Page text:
City of Boston Buildings Policy Briefing Event Summary


On June 8th, Alison Brizius, the Commissioner of the City of Boston’s Department of the Environment, presented an overview of the multiple regulations and code requirements that apply to new and existing large commercial buildings in Boston. This meeting was convened and facilitated by Yve Torrie, A Better City’s Director of Climate, Energy & Resilience, in response to member questions and concerns regarding the number of different requirements being adopted by both the City and Commonwealth. What follows is a summary of the main messages and themes of the presentation and subsequent discussion.

  • The building policy landscape in Boston (and in Massachusetts more generally) is complicated:
    • Policies at both the state and City level are proceeding through different mechanisms, different authorities, and on different timeframes.
    • Implemented thoughtfully, these policies have the potential to be transformative and drive significant investment in building decarbonization. Done poorly and without consideration for interactive effects, there is the potential for conflicting pathways, unintended consequences, and excessive administrative burden.
    • The City has been working hard to engage and coordinate with the different state offices engaged in building decarbonization policy in the Commonwealth.
  • The City is pursuing two sets of strategies in its building decarbonization policies for existing and new buildings.
    • BERDO for Existing buildings:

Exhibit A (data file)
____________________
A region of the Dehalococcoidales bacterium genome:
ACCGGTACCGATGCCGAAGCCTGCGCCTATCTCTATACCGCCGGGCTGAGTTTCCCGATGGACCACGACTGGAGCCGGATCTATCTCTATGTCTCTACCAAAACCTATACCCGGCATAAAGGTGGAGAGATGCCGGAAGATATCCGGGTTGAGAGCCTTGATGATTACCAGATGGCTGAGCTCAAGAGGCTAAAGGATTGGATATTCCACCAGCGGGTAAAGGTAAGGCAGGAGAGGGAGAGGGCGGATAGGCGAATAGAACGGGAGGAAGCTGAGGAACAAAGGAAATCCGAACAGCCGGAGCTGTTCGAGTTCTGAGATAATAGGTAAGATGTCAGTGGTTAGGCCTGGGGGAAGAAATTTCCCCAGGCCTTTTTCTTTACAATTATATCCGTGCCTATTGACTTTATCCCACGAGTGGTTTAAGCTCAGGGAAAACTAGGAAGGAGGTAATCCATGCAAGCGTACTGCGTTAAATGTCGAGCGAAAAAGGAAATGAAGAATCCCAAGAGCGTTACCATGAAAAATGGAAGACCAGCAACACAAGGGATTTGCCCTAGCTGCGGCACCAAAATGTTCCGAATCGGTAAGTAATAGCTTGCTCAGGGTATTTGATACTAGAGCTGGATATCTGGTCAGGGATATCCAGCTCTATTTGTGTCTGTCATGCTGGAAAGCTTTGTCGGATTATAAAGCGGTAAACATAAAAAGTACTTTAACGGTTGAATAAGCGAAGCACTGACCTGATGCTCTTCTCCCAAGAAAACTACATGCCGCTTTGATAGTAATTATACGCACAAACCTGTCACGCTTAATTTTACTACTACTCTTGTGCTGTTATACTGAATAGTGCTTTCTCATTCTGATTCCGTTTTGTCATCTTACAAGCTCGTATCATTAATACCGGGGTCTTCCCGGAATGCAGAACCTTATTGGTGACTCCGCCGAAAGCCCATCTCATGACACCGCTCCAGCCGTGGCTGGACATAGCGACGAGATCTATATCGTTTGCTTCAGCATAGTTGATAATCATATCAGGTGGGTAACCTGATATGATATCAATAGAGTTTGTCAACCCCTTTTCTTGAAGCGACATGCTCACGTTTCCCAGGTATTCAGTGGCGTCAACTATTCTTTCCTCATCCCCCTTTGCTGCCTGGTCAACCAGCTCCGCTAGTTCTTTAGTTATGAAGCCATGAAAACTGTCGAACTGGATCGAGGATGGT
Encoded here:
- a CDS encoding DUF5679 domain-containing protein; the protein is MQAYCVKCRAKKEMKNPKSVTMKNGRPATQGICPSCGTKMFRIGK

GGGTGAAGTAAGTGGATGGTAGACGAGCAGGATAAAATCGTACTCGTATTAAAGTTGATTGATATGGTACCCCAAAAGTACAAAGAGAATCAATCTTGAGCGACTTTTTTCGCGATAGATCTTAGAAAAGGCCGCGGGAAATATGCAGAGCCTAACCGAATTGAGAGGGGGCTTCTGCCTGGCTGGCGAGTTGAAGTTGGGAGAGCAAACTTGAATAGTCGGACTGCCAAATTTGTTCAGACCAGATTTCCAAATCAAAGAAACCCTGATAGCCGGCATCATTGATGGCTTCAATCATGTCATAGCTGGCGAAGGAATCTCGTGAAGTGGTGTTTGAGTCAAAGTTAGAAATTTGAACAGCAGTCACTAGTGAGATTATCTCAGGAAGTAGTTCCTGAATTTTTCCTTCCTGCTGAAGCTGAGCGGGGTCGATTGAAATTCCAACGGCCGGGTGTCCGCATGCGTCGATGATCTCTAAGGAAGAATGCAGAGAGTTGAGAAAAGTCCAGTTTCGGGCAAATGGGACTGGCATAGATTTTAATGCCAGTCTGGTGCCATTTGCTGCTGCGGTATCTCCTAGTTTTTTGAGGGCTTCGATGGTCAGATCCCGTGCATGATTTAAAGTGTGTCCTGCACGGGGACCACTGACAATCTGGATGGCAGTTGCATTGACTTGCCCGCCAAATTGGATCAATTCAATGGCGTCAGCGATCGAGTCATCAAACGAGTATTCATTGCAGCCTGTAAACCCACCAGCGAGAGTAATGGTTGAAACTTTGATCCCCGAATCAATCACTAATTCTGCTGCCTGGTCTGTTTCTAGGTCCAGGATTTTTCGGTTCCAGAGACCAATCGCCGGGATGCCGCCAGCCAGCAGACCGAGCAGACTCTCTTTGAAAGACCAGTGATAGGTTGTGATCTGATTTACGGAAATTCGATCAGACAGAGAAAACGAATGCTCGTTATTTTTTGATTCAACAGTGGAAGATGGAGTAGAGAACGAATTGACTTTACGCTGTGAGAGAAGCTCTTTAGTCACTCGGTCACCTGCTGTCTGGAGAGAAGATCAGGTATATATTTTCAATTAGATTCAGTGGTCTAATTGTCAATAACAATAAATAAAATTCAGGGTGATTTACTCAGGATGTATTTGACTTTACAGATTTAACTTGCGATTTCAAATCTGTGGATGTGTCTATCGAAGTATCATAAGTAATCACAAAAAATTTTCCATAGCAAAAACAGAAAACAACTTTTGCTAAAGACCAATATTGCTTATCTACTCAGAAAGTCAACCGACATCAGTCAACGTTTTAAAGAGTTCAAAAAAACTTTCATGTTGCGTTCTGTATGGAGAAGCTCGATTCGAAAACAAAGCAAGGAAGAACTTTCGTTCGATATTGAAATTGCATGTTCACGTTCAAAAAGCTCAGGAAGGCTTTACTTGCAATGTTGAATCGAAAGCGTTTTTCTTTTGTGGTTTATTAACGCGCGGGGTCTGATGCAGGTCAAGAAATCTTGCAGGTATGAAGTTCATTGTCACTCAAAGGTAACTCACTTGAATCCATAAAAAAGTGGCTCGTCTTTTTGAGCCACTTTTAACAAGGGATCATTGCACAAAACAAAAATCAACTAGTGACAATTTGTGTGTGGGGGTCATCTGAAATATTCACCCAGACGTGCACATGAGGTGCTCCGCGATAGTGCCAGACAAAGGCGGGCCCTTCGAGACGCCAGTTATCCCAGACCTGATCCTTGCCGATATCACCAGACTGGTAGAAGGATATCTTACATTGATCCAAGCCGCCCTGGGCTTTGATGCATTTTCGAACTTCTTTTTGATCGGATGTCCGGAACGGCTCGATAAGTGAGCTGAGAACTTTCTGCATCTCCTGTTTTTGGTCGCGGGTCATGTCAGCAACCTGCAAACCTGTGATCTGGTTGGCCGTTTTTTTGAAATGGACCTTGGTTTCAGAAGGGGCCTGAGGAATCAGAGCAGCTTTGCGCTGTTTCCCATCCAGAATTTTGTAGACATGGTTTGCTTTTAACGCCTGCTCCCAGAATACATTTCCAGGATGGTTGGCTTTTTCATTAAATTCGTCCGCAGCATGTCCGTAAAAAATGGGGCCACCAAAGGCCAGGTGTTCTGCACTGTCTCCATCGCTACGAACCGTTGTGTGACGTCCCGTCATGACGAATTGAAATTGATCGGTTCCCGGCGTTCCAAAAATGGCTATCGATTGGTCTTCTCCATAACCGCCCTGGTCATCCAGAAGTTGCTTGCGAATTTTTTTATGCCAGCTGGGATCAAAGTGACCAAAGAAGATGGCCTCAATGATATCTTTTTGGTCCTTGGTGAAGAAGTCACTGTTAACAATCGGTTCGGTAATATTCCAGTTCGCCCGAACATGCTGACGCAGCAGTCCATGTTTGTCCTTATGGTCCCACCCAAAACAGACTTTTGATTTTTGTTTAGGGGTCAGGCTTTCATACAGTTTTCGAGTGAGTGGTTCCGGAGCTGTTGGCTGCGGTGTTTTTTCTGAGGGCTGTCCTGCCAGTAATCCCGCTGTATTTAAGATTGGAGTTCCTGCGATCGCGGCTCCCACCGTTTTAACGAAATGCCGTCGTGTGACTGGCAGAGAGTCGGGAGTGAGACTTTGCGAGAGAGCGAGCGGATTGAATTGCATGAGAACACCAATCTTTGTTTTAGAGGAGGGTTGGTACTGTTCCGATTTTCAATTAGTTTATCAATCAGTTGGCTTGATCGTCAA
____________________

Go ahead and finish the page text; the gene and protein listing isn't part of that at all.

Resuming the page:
• As 85% of the buildings that will be standing in 2050 exist today, the City is in the process of working through regulations for BERDO 2.0, a building performance standard for existing buildings over 20,000 square feet.
    • The new data reporting and verification requirements associated with BERDO 2.0 are designed to gather data immediately. This building performance data will be used to establish carbon targets that decrease over time.
      • Using real building performance data is key to establishing credible targets that consider the current performance of Boston’s covered buildings.
      • Theoretical or modeled building performance, even when rigorously performed, often diverges significantly from observed building energy consumption.
    • The BERDO Review Board will be a key body charged with ensuring that BERDO compliance includes flexibility mechanisms that are transparent yet maintain the overall rigor and intent of the City's existing buildings Ordinance.
      • Six of the nine Review Board members have already been fully confirmed and the remaining three are expected to be finalized in the coming weeks. Existing members are already being briefed by Environment Department staff.
      • Summer 2023 will be extremely busy as the Phase 3 BERDO 2.0 regulations that relate to portfolios, individual compliance schedules, hardship compliance plans, compliance with emissions standards, the Equitable Emissions Investment Fund, and fines and enforcement, are developed. The goal is that public comments, revisions, and voting will be completed by the end of 2023.
    • The City of Boston is seeking feedback and collaboration from ABC members on several key issues: